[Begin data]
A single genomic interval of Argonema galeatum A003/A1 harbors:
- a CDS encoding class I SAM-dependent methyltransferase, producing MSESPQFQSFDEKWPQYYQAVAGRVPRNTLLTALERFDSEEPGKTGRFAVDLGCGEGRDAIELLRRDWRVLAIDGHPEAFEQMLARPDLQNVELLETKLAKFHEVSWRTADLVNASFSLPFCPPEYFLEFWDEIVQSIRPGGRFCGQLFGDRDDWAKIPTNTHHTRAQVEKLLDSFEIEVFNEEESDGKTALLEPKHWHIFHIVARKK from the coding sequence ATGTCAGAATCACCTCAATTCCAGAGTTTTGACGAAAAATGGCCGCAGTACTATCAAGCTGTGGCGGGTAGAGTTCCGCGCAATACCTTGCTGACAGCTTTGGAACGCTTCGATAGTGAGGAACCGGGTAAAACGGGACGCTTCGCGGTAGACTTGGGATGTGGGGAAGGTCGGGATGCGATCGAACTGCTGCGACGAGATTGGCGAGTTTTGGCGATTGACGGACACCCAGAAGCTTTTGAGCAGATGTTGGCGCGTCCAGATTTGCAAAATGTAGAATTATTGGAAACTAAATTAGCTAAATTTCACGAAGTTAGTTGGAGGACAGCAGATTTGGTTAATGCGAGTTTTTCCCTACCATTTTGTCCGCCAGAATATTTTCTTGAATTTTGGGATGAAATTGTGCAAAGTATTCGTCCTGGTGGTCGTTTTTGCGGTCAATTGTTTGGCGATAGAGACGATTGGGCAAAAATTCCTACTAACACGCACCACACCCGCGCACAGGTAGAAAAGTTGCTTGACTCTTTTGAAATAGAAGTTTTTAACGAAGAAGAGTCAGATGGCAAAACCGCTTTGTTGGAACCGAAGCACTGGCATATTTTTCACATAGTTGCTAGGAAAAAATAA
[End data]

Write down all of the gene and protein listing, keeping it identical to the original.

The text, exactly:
A single genomic interval of Argonema galeatum A003/A1 harbors:
- a CDS encoding class I SAM-dependent methyltransferase, producing MSESPQFQSFDEKWPQYYQAVAGRVPRNTLLTALERFDSEEPGKTGRFAVDLGCGEGRDAIELLRRDWRVLAIDGHPEAFEQMLARPDLQNVELLETKLAKFHEVSWRTADLVNASFSLPFCPPEYFLEFWDEIVQSIRPGGRFCGQLFGDRDDWAKIPTNTHHTRAQVEKLLDSFEIEVFNEEESDGKTALLEPKHWHIFHIVARKK from the coding sequence ATGTCAGAATCACCTCAATTCCAGAGTTTTGACGAAAAATGGCCGCAGTACTATCAAGCTGTGGCGGGTAGAGTTCCGCGCAATACCTTGCTGACAGCTTTGGAACGCTTCGATAGTGAGGAACCGGGTAAAACGGGACGCTTCGCGGTAGACTTGGGATGTGGGGAAGGTCGGGATGCGATCGAACTGCTGCGACGAGATTGGCGAGTTTTGGCGATTGACGGACACCCAGAAGCTTTTGAGCAGATGTTGGCGCGTCCAGATTTGCAAAATGTAGAATTATTGGAAACTAAATTAGCTAAATTTCACGAAGTTAGTTGGAGGACAGCAGATTTGGTTAATGCGAGTTTTTCCCTACCATTTTGTCCGCCAGAATATTTTCTTGAATTTTGGGATGAAATTGTGCAAAGTATTCGTCCTGGTGGTCGTTTTTGCGGTCAATTGTTTGGCGATAGAGACGATTGGGCAAAAATTCCTACTAACACGCACCACACCCGCGCACAGGTAGAAAAGTTGCTTGACTCTTTTGAAATAGAAGTTTTTAACGAAGAAGAGTCAGATGGCAAAACCGCTTTGTTGGAACCGAAGCACTGGCATATTTTTCACATAGTTGCTAGGAAAAAATAA